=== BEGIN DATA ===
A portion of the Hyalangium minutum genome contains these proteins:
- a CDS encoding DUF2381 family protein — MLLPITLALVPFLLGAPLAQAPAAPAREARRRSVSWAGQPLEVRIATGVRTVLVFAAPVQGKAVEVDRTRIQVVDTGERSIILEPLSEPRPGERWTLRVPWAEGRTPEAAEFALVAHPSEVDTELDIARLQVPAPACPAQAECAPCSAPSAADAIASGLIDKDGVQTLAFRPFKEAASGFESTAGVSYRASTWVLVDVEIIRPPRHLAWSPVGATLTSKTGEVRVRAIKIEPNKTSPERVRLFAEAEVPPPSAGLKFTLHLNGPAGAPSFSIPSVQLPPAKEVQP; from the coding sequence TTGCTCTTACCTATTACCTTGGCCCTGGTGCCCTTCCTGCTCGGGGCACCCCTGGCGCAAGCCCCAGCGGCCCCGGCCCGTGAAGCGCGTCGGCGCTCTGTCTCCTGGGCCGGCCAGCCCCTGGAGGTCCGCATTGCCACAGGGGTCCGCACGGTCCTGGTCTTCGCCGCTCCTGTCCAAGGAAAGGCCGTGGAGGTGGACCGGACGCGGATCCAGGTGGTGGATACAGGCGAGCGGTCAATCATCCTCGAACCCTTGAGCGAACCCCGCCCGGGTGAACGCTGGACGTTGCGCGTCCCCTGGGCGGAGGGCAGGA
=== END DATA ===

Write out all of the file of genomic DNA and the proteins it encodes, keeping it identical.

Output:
A portion of the Hyalangium minutum genome contains these proteins:
- a CDS encoding DUF2381 family protein — MLLPITLALVPFLLGAPLAQAPAAPAREARRRSVSWAGQPLEVRIATGVRTVLVFAAPVQGKAVEVDRTRIQVVDTGERSIILEPLSEPRPGERWTLRVPWAEGRTPEAAEFALVAHPSEVDTELDIARLQVPAPACPAQAECAPCSAPSAADAIASGLIDKDGVQTLAFRPFKEAASGFESTAGVSYRASTWVLVDVEIIRPPRHLAWSPVGATLTSKTGEVRVRAIKIEPNKTSPERVRLFAEAEVPPPSAGLKFTLHLNGPAGAPSFSIPSVQLPPAKEVQP; from the coding sequence TTGCTCTTACCTATTACCTTGGCCCTGGTGCCCTTCCTGCTCGGGGCACCCCTGGCGCAAGCCCCAGCGGCCCCGGCCCGTGAAGCGCGTCGGCGCTCTGTCTCCTGGGCCGGCCAGCCCCTGGAGGTCCGCATTGCCACAGGGGTCCGCACGGTCCTGGTCTTCGCCGCTCCTGTCCAAGGAAAGGCCGTGGAGGTGGACCGGACGCGGATCCAGGTGGTGGATACAGGCGAGCGGTCAATCATCCTCGAACCCTTGAGCGAACCCCGCCCGGGTGAACGCTGGACGTTGCGCGTCCCCTGGGCGGAGGGCAGGA